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Supplements Economic Impact of Irritable Bowel Syndrome: What Does the Future Hold?
Economic Impact of Irritable Bowel Syndrome: What Does the Future Hold?
Brooks Cash, MD, FACP
Tegaserod Treatment for IBS: A Model of Indirect Costs
Dean G. Smith, PhD; Victoria Barghout, MSPH; and Kristijan H. Kahler, SM
Effectiveness of Tegaserod Therapy on GI-related Resource Utilization in a Managed Care Population
Judith J. Stephenson, SM; Victoria Barghout, MSPH; Kristijan H. Kahler, SM; Joaquim Fernandes, BA; Jane F. Beaulieu, MSN; Samuel Joo, MS; and Stephen J. Boccuzzi, PhD
Total Costs of IBS: Employer and Managed Care Perspective
Brooks Cash, MD, FACP; Sean Sullivan, JD; and Victoria Barghout, MSPH
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Budget Impact of Tegaserod on a Managed Care Organization Formulary
Michael A. Bloom, BA; Victoria Barghout, MSPH; Kristijan H. Kahler, SM; Judith Bentkover, PhD; Hannah Kurth, BA; Ian M. Gralnek, MD, MSHS; and Brennan M. R. Spiegel, MD, MSHS
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Budget Impact of Tegaserod on a Managed Care Organization Formulary

Michael A. Bloom, BA; Victoria Barghout, MSPH; Kristijan H. Kahler, SM; Judith Bentkover, PhD; Hannah Kurth, BA; Ian M. Gralnek, MD, MSHS; and Brennan M. R. Spiegel, MD, MSHS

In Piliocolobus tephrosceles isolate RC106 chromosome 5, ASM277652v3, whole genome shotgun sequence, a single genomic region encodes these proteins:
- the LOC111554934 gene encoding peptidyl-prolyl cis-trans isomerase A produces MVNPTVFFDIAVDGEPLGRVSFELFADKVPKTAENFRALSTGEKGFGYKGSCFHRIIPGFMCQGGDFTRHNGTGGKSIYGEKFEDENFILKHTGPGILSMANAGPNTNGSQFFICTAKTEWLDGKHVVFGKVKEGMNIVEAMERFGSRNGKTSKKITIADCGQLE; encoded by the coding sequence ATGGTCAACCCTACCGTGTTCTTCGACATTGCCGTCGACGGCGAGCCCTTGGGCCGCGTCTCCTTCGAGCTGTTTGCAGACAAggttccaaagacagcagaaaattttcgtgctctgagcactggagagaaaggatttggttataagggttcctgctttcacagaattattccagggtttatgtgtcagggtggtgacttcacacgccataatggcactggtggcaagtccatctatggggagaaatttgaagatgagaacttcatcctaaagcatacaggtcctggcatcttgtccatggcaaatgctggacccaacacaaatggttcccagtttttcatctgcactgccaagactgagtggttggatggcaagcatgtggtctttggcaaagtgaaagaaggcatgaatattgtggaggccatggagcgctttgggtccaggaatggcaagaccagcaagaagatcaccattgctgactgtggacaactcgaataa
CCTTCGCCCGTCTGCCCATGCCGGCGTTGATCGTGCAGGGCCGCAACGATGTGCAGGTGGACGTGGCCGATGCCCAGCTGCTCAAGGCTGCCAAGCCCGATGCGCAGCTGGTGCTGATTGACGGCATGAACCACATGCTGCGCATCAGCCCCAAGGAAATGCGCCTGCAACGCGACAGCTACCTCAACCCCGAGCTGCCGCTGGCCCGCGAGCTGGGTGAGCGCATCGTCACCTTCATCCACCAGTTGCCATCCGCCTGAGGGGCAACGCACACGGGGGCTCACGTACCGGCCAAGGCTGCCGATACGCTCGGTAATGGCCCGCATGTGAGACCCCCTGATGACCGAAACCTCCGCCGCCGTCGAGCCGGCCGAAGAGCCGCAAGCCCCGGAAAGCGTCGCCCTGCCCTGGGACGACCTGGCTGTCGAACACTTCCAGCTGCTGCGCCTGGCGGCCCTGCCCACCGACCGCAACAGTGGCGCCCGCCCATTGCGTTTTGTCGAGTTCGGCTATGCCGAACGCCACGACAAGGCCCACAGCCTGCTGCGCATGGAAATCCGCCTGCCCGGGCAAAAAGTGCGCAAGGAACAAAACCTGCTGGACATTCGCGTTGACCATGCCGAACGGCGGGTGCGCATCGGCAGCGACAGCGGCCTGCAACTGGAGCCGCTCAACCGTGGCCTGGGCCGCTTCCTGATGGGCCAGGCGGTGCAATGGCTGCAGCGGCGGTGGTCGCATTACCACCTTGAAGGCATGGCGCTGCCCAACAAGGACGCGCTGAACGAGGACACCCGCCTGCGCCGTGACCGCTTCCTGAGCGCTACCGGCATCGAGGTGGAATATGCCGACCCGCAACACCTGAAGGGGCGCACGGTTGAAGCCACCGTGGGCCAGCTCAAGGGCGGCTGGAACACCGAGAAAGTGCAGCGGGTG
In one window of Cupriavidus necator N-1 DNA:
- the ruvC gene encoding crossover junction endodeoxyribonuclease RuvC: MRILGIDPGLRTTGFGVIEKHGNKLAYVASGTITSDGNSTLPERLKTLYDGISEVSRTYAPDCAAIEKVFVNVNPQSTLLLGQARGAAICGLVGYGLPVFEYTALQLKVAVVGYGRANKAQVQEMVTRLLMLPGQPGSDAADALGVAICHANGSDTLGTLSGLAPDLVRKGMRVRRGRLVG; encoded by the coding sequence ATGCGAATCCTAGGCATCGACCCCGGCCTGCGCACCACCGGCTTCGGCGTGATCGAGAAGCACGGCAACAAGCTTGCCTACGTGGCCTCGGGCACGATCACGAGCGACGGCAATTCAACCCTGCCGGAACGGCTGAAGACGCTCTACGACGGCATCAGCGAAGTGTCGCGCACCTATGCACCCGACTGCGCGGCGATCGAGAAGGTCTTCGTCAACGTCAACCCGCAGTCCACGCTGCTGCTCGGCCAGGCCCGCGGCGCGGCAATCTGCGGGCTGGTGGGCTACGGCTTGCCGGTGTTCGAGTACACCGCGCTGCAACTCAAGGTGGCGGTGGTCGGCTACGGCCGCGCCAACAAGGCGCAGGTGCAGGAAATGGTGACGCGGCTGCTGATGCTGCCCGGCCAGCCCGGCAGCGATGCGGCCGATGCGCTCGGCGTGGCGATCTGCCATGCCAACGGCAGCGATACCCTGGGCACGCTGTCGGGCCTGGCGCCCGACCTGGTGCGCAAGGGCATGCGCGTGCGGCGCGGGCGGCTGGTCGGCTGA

We sought to develop a budget impact model that assesses the economic effect of adding tegaserod for the management of irritable bowel syndrome (IBS) with constipation to the formulary of a managed care organization (MCO). The model estimates the per patient economic impact and the per member, per month (PMPM) economic impact of patients 6 months before and 6 months after the initiation of tegaserod. Resource utilization data, taken from medical and pharmacy administrative claims data, were based on a retrospective, longitudinal study of 3365 patients administered tegaserod through a large, geographically diverse MCO. Costs were estimated for 2 patient subgroups, women with IBS and other gastrointestinal (GI) diagnoses. Sensitivity analyses were performed by varying several model input parameters. The base-case model resulted in an incremental PMPM budget impact associated with the use of tegaserod of $0.01. Total per patient budget impact (for all resources, including tegaserod) for a 6-month period was $274.34 for women with IBS and $301.84 for women with other GI diagnoses. Overall, 25.9% (29.0% for women with IBS group and 21.9% for women with other GI diagnoses group) of the cost of tegaserod was offset by decreases in resource utilization. Key drivers of post-tegaserod reductions in resource costs were hospital stays, outpatient office visits, emergency department visits, endoscopic procedures, and nonendoscopic procedures. Tegaserod therapy can decrease GI-related resource utilization, resulting in a significant cost-offset percentage. When the associated budget impact of adding tegaserod to its formulary is absorbed across an entire MCO population, the PMPM impact of tegaserod is small.